The solution of problem (5) is a set of parametric classification rules (equivalently referred to as rejection rules) for each value of the confidence threshold μ. The rules have the general form: {x1, . . . , xk, α1, . . . , αk, b, γ}. An ADC machine can automatically choose the optimal value of the kernel parameter γ, which generates the appropriate shape of the region in feature space corresponding to the class, as given by the kernel function. The parameters of the classification rules are applied in formula (2) to each new defect x.

FIG. 7 is a flow diagram of an embodiment of a method for setting classifier kernel parameters, in accordance with an embodiment of the present invention. The method is performed by processing logic that may comprise hardware (circuitry, dedicated logic, etc.), software (such as is run on a general purpose computer system or a dedicated machine), or a combination of both. In one embodiment, the method is performed by ADC machine 26 of FIG. 1.

At block 110, processing logic receives a set of pre-classified training data for each defect class of interest, and solves an equation (e.g., problem 5 of FIG. 6) over the training data for each of a number of different values of the confidence threshold (e.g., μ) and the kernel parameter (e.g., γ). Processing logic estimates the rejection rate (i.e., a percentage of the defects in the test set that are classified as “unknown”) for each (μ,γ) pair.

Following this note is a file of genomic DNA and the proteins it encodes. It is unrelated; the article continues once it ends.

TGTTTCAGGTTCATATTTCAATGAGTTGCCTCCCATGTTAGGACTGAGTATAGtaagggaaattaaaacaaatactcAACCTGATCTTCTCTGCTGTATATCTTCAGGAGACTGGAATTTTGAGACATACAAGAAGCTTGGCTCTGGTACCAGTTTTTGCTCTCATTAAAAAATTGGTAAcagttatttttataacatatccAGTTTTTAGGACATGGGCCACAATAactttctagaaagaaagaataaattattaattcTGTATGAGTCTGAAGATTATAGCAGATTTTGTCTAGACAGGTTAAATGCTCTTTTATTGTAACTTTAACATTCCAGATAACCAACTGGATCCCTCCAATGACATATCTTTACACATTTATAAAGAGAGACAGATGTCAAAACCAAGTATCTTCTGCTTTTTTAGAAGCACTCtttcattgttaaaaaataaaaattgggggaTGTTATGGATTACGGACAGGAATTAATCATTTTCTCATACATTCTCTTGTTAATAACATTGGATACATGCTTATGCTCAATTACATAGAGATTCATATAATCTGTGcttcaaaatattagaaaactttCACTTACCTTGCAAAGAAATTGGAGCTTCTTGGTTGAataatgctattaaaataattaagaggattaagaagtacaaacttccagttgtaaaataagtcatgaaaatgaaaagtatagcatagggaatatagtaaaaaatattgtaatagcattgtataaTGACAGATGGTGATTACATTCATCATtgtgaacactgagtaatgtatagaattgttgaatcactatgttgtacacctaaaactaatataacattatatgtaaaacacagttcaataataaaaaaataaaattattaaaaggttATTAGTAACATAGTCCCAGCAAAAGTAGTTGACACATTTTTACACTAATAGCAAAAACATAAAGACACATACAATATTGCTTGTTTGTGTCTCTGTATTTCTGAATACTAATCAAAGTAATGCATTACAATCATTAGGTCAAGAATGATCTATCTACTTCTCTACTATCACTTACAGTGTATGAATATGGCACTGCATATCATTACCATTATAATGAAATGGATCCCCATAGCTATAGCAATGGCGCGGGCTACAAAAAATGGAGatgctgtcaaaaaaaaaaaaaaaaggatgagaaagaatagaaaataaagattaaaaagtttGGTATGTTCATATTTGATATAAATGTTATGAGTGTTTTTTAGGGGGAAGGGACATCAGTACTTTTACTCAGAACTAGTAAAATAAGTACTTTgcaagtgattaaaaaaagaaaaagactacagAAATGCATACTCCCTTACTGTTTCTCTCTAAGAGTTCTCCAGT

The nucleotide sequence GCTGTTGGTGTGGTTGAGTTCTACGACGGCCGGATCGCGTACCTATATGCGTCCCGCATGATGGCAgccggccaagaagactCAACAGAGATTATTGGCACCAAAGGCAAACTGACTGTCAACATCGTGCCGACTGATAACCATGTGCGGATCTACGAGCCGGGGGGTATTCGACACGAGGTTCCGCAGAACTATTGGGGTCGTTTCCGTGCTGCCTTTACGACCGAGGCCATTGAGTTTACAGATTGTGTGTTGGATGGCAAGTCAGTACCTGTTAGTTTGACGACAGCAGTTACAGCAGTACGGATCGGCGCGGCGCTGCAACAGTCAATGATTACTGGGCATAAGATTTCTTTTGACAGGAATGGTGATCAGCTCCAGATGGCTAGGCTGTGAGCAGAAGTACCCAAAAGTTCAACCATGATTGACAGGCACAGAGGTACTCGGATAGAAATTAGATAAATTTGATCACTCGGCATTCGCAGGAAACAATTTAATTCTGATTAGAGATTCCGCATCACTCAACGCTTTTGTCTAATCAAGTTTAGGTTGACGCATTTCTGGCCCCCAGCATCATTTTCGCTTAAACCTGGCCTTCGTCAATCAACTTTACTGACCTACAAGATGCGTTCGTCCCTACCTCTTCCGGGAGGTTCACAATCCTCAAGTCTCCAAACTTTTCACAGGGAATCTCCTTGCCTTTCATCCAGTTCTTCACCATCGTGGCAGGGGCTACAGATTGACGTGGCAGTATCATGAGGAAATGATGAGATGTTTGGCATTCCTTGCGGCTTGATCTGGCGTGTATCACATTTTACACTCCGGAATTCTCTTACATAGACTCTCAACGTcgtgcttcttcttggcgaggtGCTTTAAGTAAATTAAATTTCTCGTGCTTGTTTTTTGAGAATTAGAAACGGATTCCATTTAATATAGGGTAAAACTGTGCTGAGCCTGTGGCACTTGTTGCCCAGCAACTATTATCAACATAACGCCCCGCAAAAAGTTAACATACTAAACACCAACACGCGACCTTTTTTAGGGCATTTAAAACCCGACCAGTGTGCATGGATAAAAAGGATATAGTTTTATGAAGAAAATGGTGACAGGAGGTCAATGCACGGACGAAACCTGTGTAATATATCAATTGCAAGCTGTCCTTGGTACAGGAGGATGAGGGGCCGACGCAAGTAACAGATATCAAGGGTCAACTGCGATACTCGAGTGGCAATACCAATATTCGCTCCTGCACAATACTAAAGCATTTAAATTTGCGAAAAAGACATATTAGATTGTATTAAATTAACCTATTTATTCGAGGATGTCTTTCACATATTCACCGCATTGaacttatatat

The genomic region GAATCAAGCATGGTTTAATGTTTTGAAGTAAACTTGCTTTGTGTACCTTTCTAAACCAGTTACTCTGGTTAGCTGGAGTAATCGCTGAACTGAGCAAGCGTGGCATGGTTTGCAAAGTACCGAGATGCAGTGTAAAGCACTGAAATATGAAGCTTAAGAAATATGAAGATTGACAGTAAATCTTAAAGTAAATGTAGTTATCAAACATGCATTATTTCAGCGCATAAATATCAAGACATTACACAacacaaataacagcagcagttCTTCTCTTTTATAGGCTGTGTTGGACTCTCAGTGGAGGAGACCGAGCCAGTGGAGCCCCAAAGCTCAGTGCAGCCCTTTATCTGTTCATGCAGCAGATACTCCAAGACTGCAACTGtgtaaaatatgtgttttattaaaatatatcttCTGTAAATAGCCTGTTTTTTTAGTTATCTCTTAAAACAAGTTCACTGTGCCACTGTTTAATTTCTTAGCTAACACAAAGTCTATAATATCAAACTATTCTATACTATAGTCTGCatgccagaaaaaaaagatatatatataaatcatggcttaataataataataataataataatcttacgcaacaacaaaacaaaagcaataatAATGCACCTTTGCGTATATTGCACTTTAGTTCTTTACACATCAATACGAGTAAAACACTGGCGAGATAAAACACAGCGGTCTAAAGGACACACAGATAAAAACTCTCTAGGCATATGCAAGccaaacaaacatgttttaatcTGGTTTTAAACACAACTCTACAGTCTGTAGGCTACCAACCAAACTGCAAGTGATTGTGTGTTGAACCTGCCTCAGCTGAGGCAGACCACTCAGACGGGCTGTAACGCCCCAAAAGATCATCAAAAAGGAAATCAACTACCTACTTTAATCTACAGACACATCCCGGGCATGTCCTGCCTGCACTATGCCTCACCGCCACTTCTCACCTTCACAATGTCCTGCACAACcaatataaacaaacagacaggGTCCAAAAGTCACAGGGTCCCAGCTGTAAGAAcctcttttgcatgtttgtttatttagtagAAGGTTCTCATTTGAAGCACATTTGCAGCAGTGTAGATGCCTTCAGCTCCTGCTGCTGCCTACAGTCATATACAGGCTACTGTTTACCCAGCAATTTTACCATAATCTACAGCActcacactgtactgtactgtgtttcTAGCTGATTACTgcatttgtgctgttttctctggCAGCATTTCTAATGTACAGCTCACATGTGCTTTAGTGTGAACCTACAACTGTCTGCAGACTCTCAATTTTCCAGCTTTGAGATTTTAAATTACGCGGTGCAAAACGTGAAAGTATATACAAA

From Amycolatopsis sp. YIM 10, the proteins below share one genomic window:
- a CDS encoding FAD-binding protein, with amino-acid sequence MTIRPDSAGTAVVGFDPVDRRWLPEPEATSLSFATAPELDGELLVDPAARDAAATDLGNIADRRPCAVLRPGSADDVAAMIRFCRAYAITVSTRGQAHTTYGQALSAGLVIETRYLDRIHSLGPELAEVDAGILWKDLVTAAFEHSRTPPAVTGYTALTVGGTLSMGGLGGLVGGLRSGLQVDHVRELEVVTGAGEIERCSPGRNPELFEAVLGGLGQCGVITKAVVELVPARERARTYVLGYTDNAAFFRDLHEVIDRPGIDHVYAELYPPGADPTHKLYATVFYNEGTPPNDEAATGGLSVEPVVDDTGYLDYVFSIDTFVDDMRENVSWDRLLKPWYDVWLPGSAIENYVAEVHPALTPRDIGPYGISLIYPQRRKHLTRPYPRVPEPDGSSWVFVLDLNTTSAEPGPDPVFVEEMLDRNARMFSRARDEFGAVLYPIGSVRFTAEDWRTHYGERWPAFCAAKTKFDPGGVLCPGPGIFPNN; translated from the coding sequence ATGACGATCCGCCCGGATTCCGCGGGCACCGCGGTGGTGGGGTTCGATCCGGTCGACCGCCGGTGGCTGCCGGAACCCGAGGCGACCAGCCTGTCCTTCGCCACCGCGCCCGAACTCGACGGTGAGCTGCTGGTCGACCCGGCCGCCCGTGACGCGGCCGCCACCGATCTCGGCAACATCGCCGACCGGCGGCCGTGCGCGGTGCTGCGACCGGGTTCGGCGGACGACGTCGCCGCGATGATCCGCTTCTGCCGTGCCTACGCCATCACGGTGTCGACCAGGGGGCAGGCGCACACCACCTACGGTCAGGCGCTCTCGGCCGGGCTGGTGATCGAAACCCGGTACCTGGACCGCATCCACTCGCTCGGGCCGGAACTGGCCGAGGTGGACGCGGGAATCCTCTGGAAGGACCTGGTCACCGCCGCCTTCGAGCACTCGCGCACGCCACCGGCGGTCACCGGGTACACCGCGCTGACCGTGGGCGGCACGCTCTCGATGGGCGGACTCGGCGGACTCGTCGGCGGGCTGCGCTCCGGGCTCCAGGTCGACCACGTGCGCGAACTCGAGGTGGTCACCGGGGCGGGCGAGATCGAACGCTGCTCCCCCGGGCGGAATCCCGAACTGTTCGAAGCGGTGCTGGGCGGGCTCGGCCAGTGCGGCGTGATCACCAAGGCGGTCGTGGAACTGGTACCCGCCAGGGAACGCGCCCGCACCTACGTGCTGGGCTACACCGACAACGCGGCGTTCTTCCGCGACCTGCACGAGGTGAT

At block 112, processing logic selects the optimal value of γ to be used with each μ based on the results of block 110. The optimal value of γ may be defined in various ways, depending on system and application requirements. In one embodiment, the value of γ that gives an actual rejection rate that is closest to the value of μ when the classifier is applied to the training data is selected. For example, if μ is set to 0.1, then the optimal value of γ is the value that gives a 10% rejection rate. In this embodiment, this definition can be particularly useful because it gives the system operator precise control over the rejection rate, and at the same time optimizes the purity of classification of the defects that are accepted by the classifier. In some embodiments, blocks 110 and 112 are repeated for each of a predetermined set of values of μ, and processing logic performs a search over different γ values until it finds the optimal value.